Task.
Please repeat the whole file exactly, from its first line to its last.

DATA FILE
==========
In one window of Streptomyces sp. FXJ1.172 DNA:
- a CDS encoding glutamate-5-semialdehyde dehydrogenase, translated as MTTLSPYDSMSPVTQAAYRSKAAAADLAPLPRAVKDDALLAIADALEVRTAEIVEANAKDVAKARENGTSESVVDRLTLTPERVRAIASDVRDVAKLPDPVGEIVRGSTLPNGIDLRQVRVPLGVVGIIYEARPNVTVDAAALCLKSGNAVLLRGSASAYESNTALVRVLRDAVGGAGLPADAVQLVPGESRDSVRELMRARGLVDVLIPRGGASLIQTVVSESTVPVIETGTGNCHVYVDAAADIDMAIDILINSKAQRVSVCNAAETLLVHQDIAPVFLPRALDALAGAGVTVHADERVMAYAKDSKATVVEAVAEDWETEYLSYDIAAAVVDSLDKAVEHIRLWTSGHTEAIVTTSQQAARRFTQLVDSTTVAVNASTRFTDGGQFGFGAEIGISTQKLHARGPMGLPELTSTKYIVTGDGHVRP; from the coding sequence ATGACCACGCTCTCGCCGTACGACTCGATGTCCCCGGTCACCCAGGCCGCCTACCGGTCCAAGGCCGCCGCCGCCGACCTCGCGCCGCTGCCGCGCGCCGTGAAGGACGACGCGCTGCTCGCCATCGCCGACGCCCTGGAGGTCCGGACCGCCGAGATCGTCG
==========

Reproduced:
In one window of Streptomyces sp. FXJ1.172 DNA:
- a CDS encoding glutamate-5-semialdehyde dehydrogenase, translated as MTTLSPYDSMSPVTQAAYRSKAAAADLAPLPRAVKDDALLAIADALEVRTAEIVEANAKDVAKARENGTSESVVDRLTLTPERVRAIASDVRDVAKLPDPVGEIVRGSTLPNGIDLRQVRVPLGVVGIIYEARPNVTVDAAALCLKSGNAVLLRGSASAYESNTALVRVLRDAVGGAGLPADAVQLVPGESRDSVRELMRARGLVDVLIPRGGASLIQTVVSESTVPVIETGTGNCHVYVDAAADIDMAIDILINSKAQRVSVCNAAETLLVHQDIAPVFLPRALDALAGAGVTVHADERVMAYAKDSKATVVEAVAEDWETEYLSYDIAAAVVDSLDKAVEHIRLWTSGHTEAIVTTSQQAARRFTQLVDSTTVAVNASTRFTDGGQFGFGAEIGISTQKLHARGPMGLPELTSTKYIVTGDGHVRP; from the coding sequence ATGACCACGCTCTCGCCGTACGACTCGATGTCCCCGGTCACCCAGGCCGCCTACCGGTCCAAGGCCGCCGCCGCCGACCTCGCGCCGCTGCCGCGCGCCGTGAAGGACGACGCGCTGCTCGCCATCGCCGACGCCCTGGAGGTCCGGACCGCCGAGATCGTCG